General:A string is one of
Glee's types. It is a vector of characters. This frame
illustrates how you create strings and work with them.
( ' ' ) delimiters: Glee needs to
distinguish string literals from variable names. For example
('Now'=>now). It does this with pairs of single or double quotes.
If the literal contains the double quote ( " )
character, you need to use the single quote ( ' ' ) form to
express the literal.
( " " ) delimiters: If the literal
contains the single quote ( ' ) , you need to use the double
quote ( " " ) form to express the literal.
Combinations: If your literal
contains both ( " ) and ( ' )
characters you need to build it up by catenation. The comma
( , ) is Glee 's catenation operator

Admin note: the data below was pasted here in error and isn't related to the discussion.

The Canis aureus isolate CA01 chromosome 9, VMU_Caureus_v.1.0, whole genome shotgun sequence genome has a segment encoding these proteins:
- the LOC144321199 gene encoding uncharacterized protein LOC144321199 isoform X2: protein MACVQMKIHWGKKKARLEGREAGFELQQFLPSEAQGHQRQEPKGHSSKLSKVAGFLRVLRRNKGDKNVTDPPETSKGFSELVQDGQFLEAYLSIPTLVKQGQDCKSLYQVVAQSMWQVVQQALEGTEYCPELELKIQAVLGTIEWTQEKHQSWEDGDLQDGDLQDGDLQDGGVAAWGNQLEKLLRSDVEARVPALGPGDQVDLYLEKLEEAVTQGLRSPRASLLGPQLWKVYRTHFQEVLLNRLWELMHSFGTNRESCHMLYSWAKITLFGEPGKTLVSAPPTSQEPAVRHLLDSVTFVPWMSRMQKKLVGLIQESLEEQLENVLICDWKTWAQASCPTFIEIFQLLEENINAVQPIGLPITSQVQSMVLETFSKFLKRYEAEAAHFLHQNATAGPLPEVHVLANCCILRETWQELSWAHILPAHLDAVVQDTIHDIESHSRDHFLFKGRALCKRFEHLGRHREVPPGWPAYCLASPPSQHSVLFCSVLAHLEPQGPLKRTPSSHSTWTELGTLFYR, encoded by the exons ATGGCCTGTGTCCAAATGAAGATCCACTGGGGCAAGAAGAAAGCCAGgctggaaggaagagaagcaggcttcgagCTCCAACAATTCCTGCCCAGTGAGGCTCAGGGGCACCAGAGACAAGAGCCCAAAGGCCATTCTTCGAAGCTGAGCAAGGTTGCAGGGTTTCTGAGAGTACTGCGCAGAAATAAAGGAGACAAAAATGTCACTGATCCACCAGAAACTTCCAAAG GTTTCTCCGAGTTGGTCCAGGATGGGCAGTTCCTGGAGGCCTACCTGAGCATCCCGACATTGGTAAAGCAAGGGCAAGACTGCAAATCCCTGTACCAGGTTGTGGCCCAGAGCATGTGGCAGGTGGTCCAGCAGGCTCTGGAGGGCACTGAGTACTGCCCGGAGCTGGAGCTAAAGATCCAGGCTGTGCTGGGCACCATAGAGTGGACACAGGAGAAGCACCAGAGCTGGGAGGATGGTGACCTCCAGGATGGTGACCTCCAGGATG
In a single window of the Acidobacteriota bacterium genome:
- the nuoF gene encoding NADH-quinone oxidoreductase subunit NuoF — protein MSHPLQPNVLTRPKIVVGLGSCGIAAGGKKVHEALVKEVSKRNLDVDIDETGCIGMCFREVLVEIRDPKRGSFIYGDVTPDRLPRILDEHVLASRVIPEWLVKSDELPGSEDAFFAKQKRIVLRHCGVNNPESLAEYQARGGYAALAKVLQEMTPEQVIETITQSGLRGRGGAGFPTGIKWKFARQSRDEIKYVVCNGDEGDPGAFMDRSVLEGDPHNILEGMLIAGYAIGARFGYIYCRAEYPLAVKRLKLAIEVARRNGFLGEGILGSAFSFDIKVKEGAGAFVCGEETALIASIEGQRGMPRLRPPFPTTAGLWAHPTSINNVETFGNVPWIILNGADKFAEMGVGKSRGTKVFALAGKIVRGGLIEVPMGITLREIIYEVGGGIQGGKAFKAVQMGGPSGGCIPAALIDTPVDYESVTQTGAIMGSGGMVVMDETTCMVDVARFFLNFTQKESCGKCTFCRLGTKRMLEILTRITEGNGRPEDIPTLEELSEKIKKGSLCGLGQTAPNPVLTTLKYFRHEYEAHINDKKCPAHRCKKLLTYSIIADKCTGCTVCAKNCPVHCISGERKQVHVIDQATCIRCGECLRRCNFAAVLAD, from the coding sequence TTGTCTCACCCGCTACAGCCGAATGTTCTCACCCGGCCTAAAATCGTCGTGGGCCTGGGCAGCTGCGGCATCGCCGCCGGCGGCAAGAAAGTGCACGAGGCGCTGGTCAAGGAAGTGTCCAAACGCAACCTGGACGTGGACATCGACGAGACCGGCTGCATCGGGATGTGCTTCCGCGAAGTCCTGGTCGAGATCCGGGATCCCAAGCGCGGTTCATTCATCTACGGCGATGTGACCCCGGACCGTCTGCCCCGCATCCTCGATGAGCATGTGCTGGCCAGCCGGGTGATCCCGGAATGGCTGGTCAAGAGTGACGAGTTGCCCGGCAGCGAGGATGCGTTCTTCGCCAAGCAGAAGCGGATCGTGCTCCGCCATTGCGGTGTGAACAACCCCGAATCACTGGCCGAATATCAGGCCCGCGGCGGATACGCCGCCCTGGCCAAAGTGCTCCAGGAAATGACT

(sometimes called concatenation).
$R/$r: Raw literals: The
previous example, while common to other programming languages, is cumbersom.
For large chunks of text which you cut and paste into your code, it's just
plain impossible. Glee has a special $ escape sequence
to facilitate introduction of large chunks of raw text. The text can contain
any special characters and freely use the (") and (')
which would otherwise be taken as delimiters. You prefix your raw text with a
$R followed by your terminator string (xxx in this
example). The terminator string can be a string of characters of any length
that you know will not occur in the raw text. The terminator string is followed
by the $r to close it off. You then append that exact terminator
string to the raw text.
Here's what Glee does. It sees the $R and starts collecting terminator string characters until it sees the closing $r. It marks the beginning of the raw text. Glee then searches for the terminator string and stops when it finds it (the trailing xxx in the example). It closes off the raw text, drops the terminating string and delivers the text as the result. The example stores that result in "s" and then displays it.